The main mistake here is getting too wordy. Google only accepts three possible terms in this column: “in stock,” “out of stock” and “preorder.” Put anything else in and you’ll cause an error.


This is another simple one. You can put units for your product’s price if you want (“100 USD” for one hundred US dollars, for example) or you can just input a numeric value and just let Google assume the units based on your target country.

Like I mentioned before, it’s important here to keep your units consistent. You’ll cause an error if you type “100 USD” in this field but you’re targeting Canada, where Canadian dollars (CAD) are used.


This is the URL of the product’s landing page on your website. If a customer clicks on your Google Shopping ad, this is where they’ll be taken.

Make sure that the information and pictures on your landing page match what’s in your ad or your customers will feel confused and betrayed when they get to your site and will be less likely to buy.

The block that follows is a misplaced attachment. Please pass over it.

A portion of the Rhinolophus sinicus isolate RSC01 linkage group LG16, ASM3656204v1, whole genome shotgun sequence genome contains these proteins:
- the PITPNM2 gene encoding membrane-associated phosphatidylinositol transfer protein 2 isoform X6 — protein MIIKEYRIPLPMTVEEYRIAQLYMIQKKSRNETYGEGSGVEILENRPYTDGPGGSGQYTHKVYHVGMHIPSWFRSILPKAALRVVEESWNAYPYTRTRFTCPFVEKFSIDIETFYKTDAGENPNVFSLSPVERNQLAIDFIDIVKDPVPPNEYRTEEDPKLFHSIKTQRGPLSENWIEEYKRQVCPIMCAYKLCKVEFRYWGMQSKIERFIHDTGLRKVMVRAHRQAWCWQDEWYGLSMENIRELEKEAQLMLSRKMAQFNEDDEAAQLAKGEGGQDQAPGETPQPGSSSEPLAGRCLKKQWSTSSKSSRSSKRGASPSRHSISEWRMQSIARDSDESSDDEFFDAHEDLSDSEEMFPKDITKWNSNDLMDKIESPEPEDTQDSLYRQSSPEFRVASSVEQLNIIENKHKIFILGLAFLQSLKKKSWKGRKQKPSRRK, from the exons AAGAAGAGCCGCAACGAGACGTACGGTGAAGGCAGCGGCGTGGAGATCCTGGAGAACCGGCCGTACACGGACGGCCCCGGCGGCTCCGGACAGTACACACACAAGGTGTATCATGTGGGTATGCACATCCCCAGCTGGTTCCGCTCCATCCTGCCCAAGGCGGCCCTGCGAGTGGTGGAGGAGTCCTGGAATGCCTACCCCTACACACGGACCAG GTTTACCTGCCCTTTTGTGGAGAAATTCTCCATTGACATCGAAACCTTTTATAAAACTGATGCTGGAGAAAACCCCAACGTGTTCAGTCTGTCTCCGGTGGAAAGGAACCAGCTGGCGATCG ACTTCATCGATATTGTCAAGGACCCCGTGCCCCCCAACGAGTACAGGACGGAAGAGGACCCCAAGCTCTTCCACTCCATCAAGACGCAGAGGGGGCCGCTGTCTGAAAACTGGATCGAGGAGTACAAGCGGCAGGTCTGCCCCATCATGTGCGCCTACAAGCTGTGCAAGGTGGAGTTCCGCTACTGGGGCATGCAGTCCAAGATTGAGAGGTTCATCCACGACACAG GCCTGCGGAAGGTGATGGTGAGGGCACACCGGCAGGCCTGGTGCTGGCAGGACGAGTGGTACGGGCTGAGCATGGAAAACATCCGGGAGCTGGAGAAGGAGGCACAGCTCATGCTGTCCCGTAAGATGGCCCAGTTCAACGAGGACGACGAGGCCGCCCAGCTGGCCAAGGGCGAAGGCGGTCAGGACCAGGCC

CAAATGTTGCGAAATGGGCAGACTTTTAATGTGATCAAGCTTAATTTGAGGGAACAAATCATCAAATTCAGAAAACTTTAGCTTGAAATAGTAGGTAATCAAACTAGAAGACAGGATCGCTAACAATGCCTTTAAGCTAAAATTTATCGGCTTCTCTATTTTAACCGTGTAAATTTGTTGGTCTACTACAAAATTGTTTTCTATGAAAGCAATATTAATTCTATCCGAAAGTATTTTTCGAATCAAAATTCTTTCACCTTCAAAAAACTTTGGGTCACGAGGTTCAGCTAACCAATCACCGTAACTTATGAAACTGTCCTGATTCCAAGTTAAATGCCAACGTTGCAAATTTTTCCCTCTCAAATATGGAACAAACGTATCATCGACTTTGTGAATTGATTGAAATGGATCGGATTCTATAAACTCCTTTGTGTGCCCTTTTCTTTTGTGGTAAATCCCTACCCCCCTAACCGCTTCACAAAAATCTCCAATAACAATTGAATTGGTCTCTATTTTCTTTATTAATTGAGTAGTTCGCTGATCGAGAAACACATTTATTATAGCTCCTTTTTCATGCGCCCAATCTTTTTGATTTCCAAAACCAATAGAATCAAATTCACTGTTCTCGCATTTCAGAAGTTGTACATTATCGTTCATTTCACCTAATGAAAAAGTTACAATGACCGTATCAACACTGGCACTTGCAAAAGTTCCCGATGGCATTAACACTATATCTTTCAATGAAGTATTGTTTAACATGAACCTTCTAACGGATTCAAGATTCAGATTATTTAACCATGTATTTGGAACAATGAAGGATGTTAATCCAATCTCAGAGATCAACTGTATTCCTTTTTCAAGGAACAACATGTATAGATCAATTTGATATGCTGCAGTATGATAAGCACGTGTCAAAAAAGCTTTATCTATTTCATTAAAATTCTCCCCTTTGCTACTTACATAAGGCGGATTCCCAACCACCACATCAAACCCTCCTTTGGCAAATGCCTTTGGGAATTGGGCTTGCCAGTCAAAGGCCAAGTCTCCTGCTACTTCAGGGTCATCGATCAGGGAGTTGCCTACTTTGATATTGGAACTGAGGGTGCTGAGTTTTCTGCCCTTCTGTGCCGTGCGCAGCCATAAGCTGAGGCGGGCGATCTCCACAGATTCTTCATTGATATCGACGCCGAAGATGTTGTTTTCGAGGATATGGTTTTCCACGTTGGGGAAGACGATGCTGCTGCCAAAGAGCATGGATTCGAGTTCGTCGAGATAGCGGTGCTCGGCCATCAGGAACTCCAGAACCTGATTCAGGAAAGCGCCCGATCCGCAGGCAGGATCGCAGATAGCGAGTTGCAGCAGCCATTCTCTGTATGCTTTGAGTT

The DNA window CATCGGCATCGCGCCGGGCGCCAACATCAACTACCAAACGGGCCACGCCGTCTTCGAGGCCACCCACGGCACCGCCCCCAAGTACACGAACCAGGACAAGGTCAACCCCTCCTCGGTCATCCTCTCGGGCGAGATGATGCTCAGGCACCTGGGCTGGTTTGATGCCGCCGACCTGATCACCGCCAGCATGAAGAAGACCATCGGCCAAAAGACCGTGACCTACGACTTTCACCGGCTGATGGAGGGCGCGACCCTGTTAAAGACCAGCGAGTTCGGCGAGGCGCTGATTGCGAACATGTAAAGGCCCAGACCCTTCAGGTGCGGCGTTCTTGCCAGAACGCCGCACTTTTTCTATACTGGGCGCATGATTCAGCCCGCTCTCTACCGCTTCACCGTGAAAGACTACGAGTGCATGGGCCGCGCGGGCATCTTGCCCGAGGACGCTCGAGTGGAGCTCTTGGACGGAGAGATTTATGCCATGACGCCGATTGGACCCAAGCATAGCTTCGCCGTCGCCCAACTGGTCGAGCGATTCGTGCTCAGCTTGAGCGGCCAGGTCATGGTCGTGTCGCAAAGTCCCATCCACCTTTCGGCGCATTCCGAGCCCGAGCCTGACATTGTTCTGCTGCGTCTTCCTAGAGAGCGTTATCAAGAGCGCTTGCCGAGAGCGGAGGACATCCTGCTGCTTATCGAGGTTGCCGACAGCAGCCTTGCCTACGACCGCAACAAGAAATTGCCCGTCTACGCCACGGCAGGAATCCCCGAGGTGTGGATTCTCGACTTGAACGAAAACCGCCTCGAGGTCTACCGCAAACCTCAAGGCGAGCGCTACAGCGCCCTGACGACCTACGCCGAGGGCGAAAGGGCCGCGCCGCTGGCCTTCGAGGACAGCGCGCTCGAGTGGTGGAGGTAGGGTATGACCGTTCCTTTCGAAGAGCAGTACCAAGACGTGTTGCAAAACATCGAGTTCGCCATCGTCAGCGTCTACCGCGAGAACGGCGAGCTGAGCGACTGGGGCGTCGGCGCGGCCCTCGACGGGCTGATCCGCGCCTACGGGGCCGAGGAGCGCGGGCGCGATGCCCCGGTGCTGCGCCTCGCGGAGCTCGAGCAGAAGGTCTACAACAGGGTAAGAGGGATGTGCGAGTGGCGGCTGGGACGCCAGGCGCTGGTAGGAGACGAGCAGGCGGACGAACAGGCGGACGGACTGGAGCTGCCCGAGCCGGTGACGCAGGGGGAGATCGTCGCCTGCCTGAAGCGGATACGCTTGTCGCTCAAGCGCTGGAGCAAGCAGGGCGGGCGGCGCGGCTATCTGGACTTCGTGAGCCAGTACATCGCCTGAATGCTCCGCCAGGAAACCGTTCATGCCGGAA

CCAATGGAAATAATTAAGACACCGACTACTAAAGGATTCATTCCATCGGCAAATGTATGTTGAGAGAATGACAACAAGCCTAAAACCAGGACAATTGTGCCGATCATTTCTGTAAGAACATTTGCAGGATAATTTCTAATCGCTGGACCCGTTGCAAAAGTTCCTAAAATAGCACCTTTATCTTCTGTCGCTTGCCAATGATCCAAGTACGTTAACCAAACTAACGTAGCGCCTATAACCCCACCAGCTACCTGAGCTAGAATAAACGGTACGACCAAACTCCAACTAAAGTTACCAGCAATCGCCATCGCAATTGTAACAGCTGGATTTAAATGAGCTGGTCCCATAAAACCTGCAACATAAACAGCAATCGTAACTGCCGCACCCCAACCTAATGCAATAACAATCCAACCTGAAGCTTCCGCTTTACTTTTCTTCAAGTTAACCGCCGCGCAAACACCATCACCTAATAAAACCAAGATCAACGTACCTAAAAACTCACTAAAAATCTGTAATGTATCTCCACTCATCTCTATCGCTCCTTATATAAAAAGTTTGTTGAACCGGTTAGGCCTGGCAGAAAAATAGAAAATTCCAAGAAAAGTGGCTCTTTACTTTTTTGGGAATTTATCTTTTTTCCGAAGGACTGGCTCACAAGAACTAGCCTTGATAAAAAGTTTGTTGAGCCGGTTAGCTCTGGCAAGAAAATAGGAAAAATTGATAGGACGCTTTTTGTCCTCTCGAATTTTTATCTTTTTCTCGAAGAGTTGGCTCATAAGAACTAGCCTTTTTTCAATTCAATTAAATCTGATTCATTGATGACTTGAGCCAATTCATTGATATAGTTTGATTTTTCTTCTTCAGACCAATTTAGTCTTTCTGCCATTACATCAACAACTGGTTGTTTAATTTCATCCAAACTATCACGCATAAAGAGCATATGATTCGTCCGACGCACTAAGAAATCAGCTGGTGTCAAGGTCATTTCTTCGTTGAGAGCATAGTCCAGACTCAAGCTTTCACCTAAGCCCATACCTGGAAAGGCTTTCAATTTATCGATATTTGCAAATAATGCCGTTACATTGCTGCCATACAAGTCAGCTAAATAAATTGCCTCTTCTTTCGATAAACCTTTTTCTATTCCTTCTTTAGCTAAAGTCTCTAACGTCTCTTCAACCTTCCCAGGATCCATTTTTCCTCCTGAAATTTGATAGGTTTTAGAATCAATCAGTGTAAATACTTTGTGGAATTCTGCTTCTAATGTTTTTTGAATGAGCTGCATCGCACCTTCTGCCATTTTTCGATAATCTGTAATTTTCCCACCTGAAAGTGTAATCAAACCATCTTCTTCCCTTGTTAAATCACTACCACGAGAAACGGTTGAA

Image Link

This is simply the URL of the main image you want attached to your ad.

Much like the title section, a well-chosen picture makes a big difference in whether your ads get clicked or not. There’s a lot to learn about this subject, but it’s outside the scope of this article.


The last thing all products on Merchant Center must have is a universal product identifier of some sort.

If you’re reselling something you bought from a third-party manufacturer, then chances are the product has a Global Trade Item Number (GTIN). This is an identifying code which stays the same no matter who is selling the item.

There are many types of GTIN. A familiar example is the ISBN used to identify books. Libraries might have their own systems for grouping and filing volumes, but take a book’s ISBN to any library in the world (or the internet for that matter) and it will match to the same book every time.